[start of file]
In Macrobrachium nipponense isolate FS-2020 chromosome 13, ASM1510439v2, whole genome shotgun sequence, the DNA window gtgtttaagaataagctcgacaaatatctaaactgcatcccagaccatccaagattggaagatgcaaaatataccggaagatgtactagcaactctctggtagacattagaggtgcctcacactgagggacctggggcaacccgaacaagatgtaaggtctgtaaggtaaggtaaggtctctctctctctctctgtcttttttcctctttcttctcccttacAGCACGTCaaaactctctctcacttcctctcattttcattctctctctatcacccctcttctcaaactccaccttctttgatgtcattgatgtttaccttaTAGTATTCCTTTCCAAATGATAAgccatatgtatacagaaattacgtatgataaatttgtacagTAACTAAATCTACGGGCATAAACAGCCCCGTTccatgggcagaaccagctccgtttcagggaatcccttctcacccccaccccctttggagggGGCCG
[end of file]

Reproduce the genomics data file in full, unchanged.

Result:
In Macrobrachium nipponense isolate FS-2020 chromosome 13, ASM1510439v2, whole genome shotgun sequence, the DNA window gtgtttaagaataagctcgacaaatatctaaactgcatcccagaccatccaagattggaagatgcaaaatataccggaagatgtactagcaactctctggtagacattagaggtgcctcacactgagggacctggggcaacccgaacaagatgtaaggtctgtaaggtaaggtaaggtctctctctctctctctgtcttttttcctctttcttctcccttacAGCACGTCaaaactctctctcacttcctctcattttcattctctctctatcacccctcttctcaaactccaccttctttgatgtcattgatgtttaccttaTAGTATTCCTTTCCAAATGATAAgccatatgtatacagaaattacgtatgataaatttgtacagTAACTAAATCTACGGGCATAAACAGCCCCGTTccatgggcagaaccagctccgtttcagggaatcccttctcacccccaccccctttggagggGGCCG